vegetative state

Discussion in 'Linguistics' started by Michael, Apr 12, 2012.

  1. Michael 歌舞伎 Valued Senior Member

    vegetative state

    According to wiki the term vegetative state was coined in 1972 due to our (then) new found ability to maintain a person 'alive' while in a coma. The common vernacular is refer to a person as a vegetable. However, the british refer to it as coma vigil (I think)?

    My question is, does the vegetative refer to vigil? How is vegetative, vegetable and vigil related etymologically?
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  3. Fraggle Rocker Staff Member

    The term persistent vegetative state was coined in 1972. It refers to a patient who has been in a vegetative state for a month, implying, as you say, that we seem to be successful at keeping the patient alive even though we haven't found a way to wake him up.

    After one year he is said to be in a permanent vegetative state, an admission that we don't expect to ever be able to wake him up. Since U.S. law does not define any form of vegetative state as death, caretakers are legally obliged to keep him alive.

    It was recently discovered that some patients in a vegetative state are conscious. They can hear and think, but are unable to respond or move in any way. Technicians have trained them to form thoughts in two different brain centers, producing brain waves that their instruments can tell apart, in effect giving them the ability to answer yes-no questions. Imagine what it would be like to be trapped that way!

    For this and many other reasons (such as sheer cost), there is a growing sentiment to amend the laws so vegetative patients can be allowed to die. This is one contingent of the "death with dignity" movement.
    This is not "common vernacular." It is just plain cruel and rude. In any case the slang word "vegetable" is normally used for a person who has suffered serious brain damage so there is no hope of him leading a halfway-normal life. However, these patients may be conscious and even able to speak a few words, but are simply incapable of taking care of themselves. People who are cruelly called "vegetables" are not necessarily in a vegetative state.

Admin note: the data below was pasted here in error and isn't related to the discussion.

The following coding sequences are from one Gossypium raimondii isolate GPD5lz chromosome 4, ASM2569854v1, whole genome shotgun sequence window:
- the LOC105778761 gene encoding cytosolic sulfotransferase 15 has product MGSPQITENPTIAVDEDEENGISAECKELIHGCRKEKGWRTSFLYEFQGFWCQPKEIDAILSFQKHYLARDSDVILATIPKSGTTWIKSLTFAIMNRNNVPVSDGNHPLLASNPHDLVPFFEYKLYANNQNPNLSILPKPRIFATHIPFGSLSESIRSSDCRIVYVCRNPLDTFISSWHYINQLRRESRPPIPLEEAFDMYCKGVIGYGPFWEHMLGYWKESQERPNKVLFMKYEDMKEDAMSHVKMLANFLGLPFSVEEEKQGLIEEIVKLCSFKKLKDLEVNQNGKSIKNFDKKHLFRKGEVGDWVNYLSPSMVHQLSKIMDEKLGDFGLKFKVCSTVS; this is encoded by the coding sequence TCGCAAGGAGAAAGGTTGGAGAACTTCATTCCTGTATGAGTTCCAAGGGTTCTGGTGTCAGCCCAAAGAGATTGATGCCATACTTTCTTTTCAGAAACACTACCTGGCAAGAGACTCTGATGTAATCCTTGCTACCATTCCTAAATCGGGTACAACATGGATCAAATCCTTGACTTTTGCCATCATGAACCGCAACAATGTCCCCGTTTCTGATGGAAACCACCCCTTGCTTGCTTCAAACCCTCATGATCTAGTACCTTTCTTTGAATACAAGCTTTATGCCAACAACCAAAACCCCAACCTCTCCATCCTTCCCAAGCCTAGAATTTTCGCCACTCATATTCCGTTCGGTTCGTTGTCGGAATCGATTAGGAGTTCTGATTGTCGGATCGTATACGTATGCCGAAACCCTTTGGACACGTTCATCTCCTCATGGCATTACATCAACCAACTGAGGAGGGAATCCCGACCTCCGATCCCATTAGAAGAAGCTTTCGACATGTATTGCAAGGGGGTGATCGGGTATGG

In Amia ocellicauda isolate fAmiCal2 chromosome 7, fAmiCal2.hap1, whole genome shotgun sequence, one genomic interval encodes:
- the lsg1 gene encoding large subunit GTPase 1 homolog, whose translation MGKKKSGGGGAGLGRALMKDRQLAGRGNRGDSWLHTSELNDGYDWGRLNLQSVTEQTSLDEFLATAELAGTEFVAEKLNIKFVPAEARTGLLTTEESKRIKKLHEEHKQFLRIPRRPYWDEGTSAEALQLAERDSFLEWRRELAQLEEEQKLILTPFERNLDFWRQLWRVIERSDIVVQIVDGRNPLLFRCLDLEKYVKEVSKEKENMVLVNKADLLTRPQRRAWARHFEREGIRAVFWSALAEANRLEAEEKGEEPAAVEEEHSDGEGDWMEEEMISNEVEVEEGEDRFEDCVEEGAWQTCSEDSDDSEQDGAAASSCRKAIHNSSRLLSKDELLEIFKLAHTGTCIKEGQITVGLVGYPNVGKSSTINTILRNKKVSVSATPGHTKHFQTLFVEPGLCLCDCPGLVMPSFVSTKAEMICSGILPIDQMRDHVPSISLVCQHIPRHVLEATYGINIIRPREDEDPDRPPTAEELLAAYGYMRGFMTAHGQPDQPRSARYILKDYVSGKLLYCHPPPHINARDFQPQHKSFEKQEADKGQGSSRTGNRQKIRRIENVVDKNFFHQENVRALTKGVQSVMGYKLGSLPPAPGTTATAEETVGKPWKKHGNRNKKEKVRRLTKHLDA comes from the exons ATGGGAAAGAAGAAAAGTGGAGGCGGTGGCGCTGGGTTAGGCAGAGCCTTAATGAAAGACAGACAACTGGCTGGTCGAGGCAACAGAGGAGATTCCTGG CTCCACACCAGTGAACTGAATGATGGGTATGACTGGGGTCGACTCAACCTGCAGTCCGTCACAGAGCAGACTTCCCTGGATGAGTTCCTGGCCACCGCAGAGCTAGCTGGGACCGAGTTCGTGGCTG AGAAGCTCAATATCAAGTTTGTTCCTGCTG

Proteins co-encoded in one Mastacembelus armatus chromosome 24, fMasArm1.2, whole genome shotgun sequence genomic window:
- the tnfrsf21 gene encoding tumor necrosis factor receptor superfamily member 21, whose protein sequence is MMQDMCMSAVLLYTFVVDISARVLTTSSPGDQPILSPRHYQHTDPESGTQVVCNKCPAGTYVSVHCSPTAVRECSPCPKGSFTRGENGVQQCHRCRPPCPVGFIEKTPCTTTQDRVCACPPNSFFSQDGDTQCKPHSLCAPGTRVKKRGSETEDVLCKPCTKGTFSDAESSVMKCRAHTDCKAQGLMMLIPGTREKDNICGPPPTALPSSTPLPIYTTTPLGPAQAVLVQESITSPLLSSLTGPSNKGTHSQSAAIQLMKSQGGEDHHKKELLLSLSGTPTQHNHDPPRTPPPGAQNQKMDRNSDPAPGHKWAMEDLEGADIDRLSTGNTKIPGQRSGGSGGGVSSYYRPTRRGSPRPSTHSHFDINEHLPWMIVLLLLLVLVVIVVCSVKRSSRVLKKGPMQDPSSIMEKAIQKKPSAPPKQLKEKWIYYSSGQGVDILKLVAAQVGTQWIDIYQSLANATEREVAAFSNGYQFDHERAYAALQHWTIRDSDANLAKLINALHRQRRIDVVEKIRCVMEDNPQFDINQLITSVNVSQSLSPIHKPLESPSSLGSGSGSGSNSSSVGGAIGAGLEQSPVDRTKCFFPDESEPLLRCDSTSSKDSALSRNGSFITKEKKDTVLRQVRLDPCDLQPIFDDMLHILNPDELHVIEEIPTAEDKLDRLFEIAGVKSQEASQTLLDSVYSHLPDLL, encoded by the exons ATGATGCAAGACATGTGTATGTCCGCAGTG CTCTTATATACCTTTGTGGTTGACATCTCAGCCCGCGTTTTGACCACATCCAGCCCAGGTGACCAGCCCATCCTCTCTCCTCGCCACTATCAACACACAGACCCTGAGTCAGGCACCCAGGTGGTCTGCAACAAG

Yes, although the person performing the "vigil" (which literally means "alert attention, watching for something to occur") is obviously the nurse, not the unconscious patient. So the term is an oxymoron if applied to the patient.
    No, it's just a phonetic coincidence. Animals are the only one of the six kingdoms of living things that can think, although many of the lower animals such as worms don't have enough neurons to merit the term "thinking." (The other five kingdoms are plants, fungi, algae, bacteria and archaea.) So a human who appears to be incapable of thinking is regarded as being in the same state as a plant, a "vegetative" state, rather than functioning as a true animal.
    The Latin verb vegere means "to thrive," and is the root of many obviously related words such as "vigor." Vegetare is an inflected form of that verb, with the enhanced meaning of "to enliven." To "vegetate" came to mean "grow," and the word "vegetable" was built out of that to mean "something capable of growing."

    Today we have narrowed the meaning to cover only certain kinds of plants with nutritious tissue, usually the leaves and stalks, distinguishing it from "fruit," "grain," "tuber," "root," etc.

    Vigil is a Latin word meaning watchful, or simply awake. Vigil and vigor are both descended from a Proto-Indo-European word wog- or weg-, meaning "to be lively, active, strong." The word velox, "fast," (from which we get "velocity") may also come from this PIE root.

    But the use of the English words "vigil" and "vegetative" in regard to coma patients is a coincidence. The words have nearly opposite meanings in our language.
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